The scene in which Sephiroth kills Aerith during Final Fantasy VII also resulted in comments regarding Sephiroth's murder; ScrewAttack noted that with such action Sephiroth was established as "the biggest bastard" when comparing him with Cloud.[76] GamesRadar simply called him "the biggest cock blocker in the gaming world" as writer Shane Patterson found Aerith's character to be appealing and due to the fact Sephiroth killed her, players were unable to use her anymore.[77] Also referring to the scene as a shocking moment, GameSpot found Sephiroth's FMV sequence of him appearing between Nibelheim's fire "might be one of the most recognizable cutscenes ever to grace video games."[78] GamesRadar's article "Non-playable characters we wish were playable" featured Sephiroth as a character that they wished would have been playable in Final Fantasy VII as that "could relive skewering Aerith like an annoyingly dainty, needlessly chaste salmon over and over."[79]

Critics also commented on his role in other games. GamePro initially felt it hard to work alongside him due to his later antagonistic role, but then got used to due the story's development.[80] IGN AU stated that "Even Sephiroth gets his moments in the sun", praising the depth in his backstory, which would later make his boss battle more entertaining.[81] IGN UK agreed, stating that his character was granted "a more human dimension" and appreciate some from his events before becoming an antagonist.[82] His boss battle was also shown in 1UP's "25 More of the Most Badass Boss Fights Ever" in which the staff praised how the original battle from Final Fantasy VII was expanded in the title.[83] A feature published by GamerHelp included Sephiroth's Kingdom Hearts's fight in a feature titled "The Hardest Bosses of All Time", noting that regardless of the player's skill "walking away from this match unscathed" is not possible, to the point of saying that the fight was more difficult than the entirety of Final Fantasy VII.[84] AnimeFringe stated that only advanced gamers could be able to defeat Sephiroth in Kingdom Hearts because the player has no backup and that "[his] devastating attacks can kill in seconds."[35]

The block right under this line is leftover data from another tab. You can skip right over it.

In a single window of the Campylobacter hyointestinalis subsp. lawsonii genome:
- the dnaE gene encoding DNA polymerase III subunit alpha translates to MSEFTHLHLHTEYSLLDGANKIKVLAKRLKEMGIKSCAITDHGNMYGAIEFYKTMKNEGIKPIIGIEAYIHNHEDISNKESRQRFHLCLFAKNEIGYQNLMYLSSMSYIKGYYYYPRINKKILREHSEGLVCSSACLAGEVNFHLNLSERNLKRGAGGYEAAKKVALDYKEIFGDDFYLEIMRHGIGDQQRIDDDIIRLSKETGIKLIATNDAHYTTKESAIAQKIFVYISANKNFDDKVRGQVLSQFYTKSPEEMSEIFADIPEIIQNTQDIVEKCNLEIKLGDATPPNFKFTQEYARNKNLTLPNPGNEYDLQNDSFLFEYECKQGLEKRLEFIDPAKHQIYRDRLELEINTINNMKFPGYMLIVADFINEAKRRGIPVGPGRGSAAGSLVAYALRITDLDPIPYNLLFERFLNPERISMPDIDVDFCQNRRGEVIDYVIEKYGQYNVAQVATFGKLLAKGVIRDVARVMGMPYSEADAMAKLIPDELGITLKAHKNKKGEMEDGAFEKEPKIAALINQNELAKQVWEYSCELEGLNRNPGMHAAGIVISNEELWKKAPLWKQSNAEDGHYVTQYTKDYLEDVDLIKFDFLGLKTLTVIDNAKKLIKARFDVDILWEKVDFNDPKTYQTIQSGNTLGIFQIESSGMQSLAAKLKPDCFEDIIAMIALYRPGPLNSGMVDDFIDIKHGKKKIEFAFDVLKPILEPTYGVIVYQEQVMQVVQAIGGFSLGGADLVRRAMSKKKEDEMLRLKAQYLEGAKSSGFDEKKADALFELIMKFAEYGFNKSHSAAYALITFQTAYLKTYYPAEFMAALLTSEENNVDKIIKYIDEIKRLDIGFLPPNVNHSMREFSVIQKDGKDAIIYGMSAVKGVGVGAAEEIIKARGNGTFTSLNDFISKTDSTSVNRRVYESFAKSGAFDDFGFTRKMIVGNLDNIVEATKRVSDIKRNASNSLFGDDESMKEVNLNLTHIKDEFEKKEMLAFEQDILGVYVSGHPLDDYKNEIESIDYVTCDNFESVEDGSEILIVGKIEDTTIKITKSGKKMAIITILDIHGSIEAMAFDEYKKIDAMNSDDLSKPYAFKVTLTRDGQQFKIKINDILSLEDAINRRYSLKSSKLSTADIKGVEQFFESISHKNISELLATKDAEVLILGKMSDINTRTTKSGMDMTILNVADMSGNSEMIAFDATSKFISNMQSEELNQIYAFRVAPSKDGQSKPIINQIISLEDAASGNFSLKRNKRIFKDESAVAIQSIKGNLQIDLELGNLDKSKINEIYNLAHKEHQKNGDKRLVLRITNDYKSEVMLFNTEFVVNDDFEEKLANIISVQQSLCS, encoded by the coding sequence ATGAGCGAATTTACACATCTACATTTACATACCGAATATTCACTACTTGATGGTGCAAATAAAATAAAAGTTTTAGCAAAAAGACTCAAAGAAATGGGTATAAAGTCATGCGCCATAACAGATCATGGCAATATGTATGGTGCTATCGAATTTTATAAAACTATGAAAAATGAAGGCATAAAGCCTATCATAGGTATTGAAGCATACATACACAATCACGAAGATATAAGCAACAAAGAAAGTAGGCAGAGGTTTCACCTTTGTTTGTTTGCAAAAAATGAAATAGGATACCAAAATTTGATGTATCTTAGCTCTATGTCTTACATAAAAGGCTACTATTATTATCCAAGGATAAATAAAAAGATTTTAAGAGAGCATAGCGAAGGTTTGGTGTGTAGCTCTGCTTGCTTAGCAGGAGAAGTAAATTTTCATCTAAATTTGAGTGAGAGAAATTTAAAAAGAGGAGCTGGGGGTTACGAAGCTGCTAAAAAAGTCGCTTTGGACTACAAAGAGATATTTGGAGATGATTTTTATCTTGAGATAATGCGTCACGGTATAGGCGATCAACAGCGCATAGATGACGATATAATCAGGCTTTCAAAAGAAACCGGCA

Merchandise

Sephiroth's appearance has served as basis for several types of merchandise. These include being part of the "Extra Knights" action figures first published by Bandai in Japan and released in 1997.[85] A different model was released as part of the Play Arts collection following the release of Final Fantasy VII Advent Children. Kanji Tashiro, Square Enix's manager of merchandise, said at the 2008 San Diego Comic-Con that this figure became one of their best-selling item.[86] With the release of the movie he was also included in a series of promotional material, primarily consisting of posters. Kotobukiya has included the character in numerous merchandise including a series of cold casts based on his appearance in both the original game and the movie sequel. As a result of promotional campaigns organized in Japan by Square Enix and Coca-Cola, a version of Sephiroth drawn in a super deformed style was featured in the first two volumes of a promotional collection. Products not connected to the release of the games or movies have also been produced. These include a figure as part of the Final Fantasy Trading Arts Vol. 1 series,[87] a set as part of the Square Minimum Collection along Cloud, and a rare figure of "Safer Sephiroth" as part of the Final Fantasy Creatures series (Chromium). "Reverse Sephiroth" was also released as a normal figure in volume 2. A figure based on his appearances in the Kingdom Hearts games was released in the second series of the Play Arts Kingdom Hearts sub-line.[88] Some replica weapon companies have produced replicas of Sephiroth's sword, the Masamune, as a 6-foot-long (1.8 m) katana with a stainless steel unsharpened blade.[89][90] Other types of merchandise includes collectible cards, keychains, lighters, phonecards and plush toys.

References

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  6. ^ a b Tetsuya Nomura (Director) (April 25, 2006). Final Fantasy VII Advent Children Distance: The Making of Advent Children (DVD). Square Enix. 
  7. ^ Studio BentStuff, ed (2005) (in Japanese). Final Fantasy VII Ultimania Ω. Square-Enix. p. 525. ISBN 4-7575-1520-0. 
  8. ^ Studio BentStuff, ed (2005) (in Japanese). Final Fantasy VII Ultimania Ω. Square-Enix. p. 528. ISBN 4-7575-1520-0. 
  9. ^ "Sephiroth Biography". IGN. http://stars.ign.com/objects/142/14211782_biography.html. Retrieved January 29, 2008. 
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  15. ^ a b c Square Co. Final Fantasy VII. (SCE America). PlayStation. (7 September 1997) "Cloud: Did you see him? Did you see Sephiroth? / Palmer: Yeah, I saw him!! I saw him with my own eyes! / Cloud: You really saw him? / Palmer: Uh! Would I lie to you at a time like this!? And I heard his voice too! Um, he was saying something about not letting us have the Promised Land."